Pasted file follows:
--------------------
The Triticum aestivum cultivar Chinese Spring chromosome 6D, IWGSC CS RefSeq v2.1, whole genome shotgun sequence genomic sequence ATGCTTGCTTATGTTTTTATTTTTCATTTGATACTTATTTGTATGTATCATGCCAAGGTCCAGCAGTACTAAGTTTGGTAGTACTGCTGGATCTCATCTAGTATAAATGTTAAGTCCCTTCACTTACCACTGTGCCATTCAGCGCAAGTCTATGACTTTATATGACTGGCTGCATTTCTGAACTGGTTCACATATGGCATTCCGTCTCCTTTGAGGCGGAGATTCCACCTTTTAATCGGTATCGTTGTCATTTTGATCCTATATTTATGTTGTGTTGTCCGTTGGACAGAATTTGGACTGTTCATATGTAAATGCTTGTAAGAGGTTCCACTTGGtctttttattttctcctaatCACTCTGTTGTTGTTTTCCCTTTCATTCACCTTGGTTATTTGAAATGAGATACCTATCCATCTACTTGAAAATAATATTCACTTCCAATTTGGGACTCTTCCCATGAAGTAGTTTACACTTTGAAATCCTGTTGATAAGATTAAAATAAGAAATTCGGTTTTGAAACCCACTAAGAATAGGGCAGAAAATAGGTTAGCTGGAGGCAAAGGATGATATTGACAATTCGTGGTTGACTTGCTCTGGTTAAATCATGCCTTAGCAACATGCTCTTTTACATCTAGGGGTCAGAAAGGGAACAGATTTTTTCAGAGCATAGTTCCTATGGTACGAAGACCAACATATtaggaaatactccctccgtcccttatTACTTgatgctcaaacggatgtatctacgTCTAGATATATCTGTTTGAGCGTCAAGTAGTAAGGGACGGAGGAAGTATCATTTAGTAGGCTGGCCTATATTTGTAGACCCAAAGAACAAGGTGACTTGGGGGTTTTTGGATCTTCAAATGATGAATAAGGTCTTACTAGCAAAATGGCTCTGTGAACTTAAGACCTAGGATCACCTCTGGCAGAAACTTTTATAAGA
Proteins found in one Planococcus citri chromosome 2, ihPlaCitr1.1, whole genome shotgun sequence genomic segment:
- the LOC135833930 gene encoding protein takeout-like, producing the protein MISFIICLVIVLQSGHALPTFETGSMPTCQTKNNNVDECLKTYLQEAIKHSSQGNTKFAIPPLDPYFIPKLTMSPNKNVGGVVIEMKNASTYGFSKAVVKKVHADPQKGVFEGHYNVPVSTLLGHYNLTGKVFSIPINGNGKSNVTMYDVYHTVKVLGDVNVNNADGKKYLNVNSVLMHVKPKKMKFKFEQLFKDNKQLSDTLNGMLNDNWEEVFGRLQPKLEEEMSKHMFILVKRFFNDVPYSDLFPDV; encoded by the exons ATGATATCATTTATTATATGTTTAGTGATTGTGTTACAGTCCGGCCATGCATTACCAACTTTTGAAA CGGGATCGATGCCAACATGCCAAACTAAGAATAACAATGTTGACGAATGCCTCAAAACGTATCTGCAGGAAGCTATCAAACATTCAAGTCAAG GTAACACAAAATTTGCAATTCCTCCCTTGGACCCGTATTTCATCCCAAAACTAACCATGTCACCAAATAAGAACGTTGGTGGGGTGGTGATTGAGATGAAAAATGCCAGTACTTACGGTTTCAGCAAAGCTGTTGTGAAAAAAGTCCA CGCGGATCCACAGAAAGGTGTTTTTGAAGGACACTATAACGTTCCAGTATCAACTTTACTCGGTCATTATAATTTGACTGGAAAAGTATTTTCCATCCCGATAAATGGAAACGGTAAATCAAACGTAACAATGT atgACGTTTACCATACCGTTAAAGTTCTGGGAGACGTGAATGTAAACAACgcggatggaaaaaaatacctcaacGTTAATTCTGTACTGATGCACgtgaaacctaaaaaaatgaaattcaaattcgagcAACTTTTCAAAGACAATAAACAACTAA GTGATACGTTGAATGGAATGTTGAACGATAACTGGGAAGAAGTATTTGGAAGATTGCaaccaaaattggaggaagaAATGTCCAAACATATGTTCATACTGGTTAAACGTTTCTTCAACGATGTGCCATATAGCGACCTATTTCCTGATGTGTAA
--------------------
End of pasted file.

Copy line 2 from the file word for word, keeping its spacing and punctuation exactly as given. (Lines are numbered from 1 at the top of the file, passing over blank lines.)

Proteins found in one Planococcus citri chromosome 2, ihPlaCitr1.1, whole genome shotgun sequence genomic segment: